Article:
You season 4, part 2: A Wasted Potential 

Rating: 2 out of 5.

In the aftermath of the murders, Joe Goldberg (Penn Badgley) starts the second half of You season four searching for his own stalker, Rhys Montrose (Ed Speleers), adapting his past stalking skills for the greater good, or so he believes. As Rhys pursues his grand ambitions, Joe is torn between his dark side and his good intentions while Kate is trying to assert her independence. The second part of You, season four, introduces more characters such as Thomas Lockwood (Greg Kinnear) and Niko Leandros (Ben Starr) into Joe’s twisted world.

The second part of You Season Four unfortunately pales in comparison to the first part of the season. Instead of using his talents to find the Eat the Rich Killer, Joe now finds himself in a precarious position. Now that Rhys has been unmasked as the Eat the Rich Killer, Joe must decide if he is to do his stalker’s bidding or risk his wrath – at least that is his trajectory until the series loses its direction. Unfortunately, as Rhys’s motives and crimes have been revealed, the season’s main villain and motive – the first part’s arc – are lost. Instead of focusing on the fascination Rhys has with Joe, the writers have tried to shove Kate’s (played by Charlotte Ritchie) and Joe’s romantic relationship to the forefront as the focus, despite Kate despising Joe for most of the season, and this pairing feels quite forced due to their lack of any sort of chemistry and general fondness for each other for the majority of the season. Compared to past love interests (such as Love), they hated each other towards the end, but still had chemistry. Joe and Kate lack that fundamental spark that makes them interesting and compels you to root for them. 

Ed Speleers as Rhys Montrose and Penn Badgley as Joe Goldberg in You. Cr. Courtesy of Netflix © 2022

One of the few things that You, Season Four, Part Two does right is Nadia (played by Amy-Leigh Hickman). She is one of the very few characters in this season that has any agency and consistent plot line, that evidently has been hinted at and has grown since the season’s inception. Hickman is compelling as the smart, empathetic character that should have been the season’s draw. In every way, Nadia is the type of woman Joe usually goes for. She is smart, compassionate and what he could deem as his equal. Kate is cold and distant – although that could be owed to the repetitive monotone delivery that Ritchie repeatedly delivers – and has spent most of the season despising Joe/Jonathan only for it to suddenly shift to talks of the future and the appearance of her father, Thomas Lockwood. Unfortunately, after rewatching the fourth season in its entirety, it’s still unclear as to why Joe is drawn to Kate in the same way he has been to his past romances.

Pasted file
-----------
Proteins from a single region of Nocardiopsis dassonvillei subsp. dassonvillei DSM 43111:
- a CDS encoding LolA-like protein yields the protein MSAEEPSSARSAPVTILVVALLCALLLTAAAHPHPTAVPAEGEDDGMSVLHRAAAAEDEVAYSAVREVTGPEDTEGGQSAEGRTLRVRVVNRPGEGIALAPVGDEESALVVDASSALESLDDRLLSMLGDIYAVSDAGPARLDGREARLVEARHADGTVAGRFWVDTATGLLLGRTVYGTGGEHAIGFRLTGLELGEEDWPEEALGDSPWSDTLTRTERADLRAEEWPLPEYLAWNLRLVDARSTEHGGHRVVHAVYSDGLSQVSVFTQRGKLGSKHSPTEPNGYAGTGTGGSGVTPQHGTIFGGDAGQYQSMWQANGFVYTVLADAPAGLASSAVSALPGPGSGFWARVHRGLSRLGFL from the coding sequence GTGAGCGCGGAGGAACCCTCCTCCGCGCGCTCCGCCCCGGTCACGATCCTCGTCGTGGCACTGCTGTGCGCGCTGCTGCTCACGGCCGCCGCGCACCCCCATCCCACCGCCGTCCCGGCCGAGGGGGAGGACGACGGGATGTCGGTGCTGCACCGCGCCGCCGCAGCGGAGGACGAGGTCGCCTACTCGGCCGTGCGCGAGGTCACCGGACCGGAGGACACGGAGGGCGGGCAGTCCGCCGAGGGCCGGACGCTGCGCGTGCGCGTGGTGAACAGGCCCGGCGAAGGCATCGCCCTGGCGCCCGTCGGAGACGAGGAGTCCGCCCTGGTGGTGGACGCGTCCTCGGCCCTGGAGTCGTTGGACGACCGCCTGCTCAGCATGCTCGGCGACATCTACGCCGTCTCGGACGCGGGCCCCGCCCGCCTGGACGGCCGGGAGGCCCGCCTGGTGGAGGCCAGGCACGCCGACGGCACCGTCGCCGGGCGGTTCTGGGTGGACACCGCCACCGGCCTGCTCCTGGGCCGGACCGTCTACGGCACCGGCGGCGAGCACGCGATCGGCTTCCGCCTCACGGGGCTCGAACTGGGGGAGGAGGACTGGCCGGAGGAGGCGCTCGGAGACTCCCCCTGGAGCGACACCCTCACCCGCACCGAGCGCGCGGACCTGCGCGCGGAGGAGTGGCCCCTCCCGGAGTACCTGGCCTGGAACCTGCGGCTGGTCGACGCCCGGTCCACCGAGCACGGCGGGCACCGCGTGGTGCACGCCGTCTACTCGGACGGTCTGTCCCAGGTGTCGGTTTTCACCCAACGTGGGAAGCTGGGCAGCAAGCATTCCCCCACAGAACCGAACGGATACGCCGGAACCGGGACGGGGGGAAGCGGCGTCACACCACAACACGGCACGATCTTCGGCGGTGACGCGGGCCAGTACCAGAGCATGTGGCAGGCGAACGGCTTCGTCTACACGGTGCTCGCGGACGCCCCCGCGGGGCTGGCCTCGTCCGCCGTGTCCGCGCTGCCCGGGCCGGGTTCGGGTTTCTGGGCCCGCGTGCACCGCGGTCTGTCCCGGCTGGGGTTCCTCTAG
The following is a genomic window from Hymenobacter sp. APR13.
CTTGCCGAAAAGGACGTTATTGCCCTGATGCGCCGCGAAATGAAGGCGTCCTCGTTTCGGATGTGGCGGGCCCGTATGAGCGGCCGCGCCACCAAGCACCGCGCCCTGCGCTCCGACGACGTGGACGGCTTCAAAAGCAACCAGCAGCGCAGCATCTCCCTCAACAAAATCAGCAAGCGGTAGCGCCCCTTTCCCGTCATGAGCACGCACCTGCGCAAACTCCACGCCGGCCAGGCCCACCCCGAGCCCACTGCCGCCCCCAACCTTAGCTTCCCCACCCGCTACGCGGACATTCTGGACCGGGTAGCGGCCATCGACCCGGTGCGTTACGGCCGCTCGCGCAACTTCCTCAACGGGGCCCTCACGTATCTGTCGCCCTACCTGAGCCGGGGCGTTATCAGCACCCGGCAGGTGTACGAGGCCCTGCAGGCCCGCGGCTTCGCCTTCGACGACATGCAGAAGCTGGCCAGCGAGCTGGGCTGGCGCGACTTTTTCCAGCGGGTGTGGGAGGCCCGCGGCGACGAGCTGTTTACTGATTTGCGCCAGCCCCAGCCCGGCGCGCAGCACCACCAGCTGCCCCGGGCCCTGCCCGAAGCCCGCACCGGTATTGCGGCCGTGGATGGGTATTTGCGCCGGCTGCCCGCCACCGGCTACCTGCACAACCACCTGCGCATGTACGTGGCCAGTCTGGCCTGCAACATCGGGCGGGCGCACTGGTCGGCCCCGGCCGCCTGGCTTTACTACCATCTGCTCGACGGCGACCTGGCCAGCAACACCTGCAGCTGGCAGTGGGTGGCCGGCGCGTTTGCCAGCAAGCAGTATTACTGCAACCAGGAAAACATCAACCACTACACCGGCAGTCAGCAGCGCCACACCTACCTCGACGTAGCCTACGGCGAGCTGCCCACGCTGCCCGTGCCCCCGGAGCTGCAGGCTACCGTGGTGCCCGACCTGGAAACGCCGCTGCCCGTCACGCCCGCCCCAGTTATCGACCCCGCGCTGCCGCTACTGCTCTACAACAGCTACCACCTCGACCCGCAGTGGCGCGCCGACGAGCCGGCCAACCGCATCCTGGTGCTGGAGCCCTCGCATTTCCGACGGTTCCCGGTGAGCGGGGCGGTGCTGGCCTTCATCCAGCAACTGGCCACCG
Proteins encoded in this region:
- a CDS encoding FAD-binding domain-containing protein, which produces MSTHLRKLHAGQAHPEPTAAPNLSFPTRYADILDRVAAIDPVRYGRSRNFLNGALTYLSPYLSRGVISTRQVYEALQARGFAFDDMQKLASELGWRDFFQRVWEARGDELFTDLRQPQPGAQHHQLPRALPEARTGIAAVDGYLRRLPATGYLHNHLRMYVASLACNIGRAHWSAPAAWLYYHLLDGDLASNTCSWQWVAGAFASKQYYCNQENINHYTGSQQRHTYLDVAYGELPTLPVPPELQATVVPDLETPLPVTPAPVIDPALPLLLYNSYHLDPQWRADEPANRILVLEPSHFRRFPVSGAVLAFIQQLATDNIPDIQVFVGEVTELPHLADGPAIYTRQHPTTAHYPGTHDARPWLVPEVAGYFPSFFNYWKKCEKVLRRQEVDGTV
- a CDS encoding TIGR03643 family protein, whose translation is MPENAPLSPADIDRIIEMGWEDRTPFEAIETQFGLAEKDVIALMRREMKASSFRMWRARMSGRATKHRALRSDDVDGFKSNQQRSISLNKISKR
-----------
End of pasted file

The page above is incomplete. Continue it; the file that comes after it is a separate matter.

As the second part of Season Four concludes, one of the main problems is that there was already a large group of characters. From Lady Phoebe (Tilly Kepper), Roald (Ben Wiggins), Adam (Lukas Gage), Sophie (Niccy Lin) and Blessing (Oziomo Whenu), the only two that have storylines that carry on into the final part of this season are Lady Phoebe and Adam, but most of the new characters this season have their arcs wrapped up in an episode or two. What should have been the big kill of the season, the character that meets their untimely end woefully falls flat in its payoff. A lot of the characters are rushed, or stagnated – sadly, the writers could not find an appropriate and meaningful in-between.

Rhys Montrose, the favourite candidate for the Mayor of London, is an interesting and complex character, played wonderfully by Speleers, but that does not continue to be the case into the second part of the fourth season. There was a subtlety in Speleers’ portrayal – but whether it be the direction or an acting choice, Rhys becomes a caricature of the interesting character we were introduced to during the first part of the season. He is an exaggerated villain, from the way he over-does his London accent to his general demeanour, reducing the big villain of this season to an almost unwatchable parody. Without heading into spoiler territory, the dynamic pairing of Joe and Rhys fizzles out quickly, and almost becomes a struggle to watch.

Tilly Kepper as Lady Phoebe . Cr. Courtesy of Netflix © 2022

Overall, the first part of You, Season Four is the stronger of the two parts. After watching the series in its entirety, it is baffling as to why Netflix had chosen to split this season in two, as the second part fails to live up to what I would classify as the best season of the entire series. Season Four had an interesting concept in turning the tables on Joe, but revealing Rhys so early on damaged the potential mystery and intrigue of the season. 

The writers clearly wanted Joe to develop into a saviour, but by making him a victim of the very crime he perfected, he falls flat overall. Joe lacks any deep connection to any of the new characters introduced in Season Four, bringing into question his motives for helping people he would normally despise. There is nothing final about You Season Four, Part Two, and although the writers have anticipated and left room for one more season, there is only so much of Joe stalking a random woman that the audience can take. 

Amy-Leigh Hickman as Nadia in You. Cr Courtesy of Netflix. © 2022

The MVC (Most Valuable Character) for the entire fourth season of You would have to go with Nadia. She is intelligent and resourceful, and unlike most of the new cast of characters, she has more depth than the majority of them put together. Hickman’s potential is not utilized as much as it should have been as her scenes were the most gratifying to watch. 


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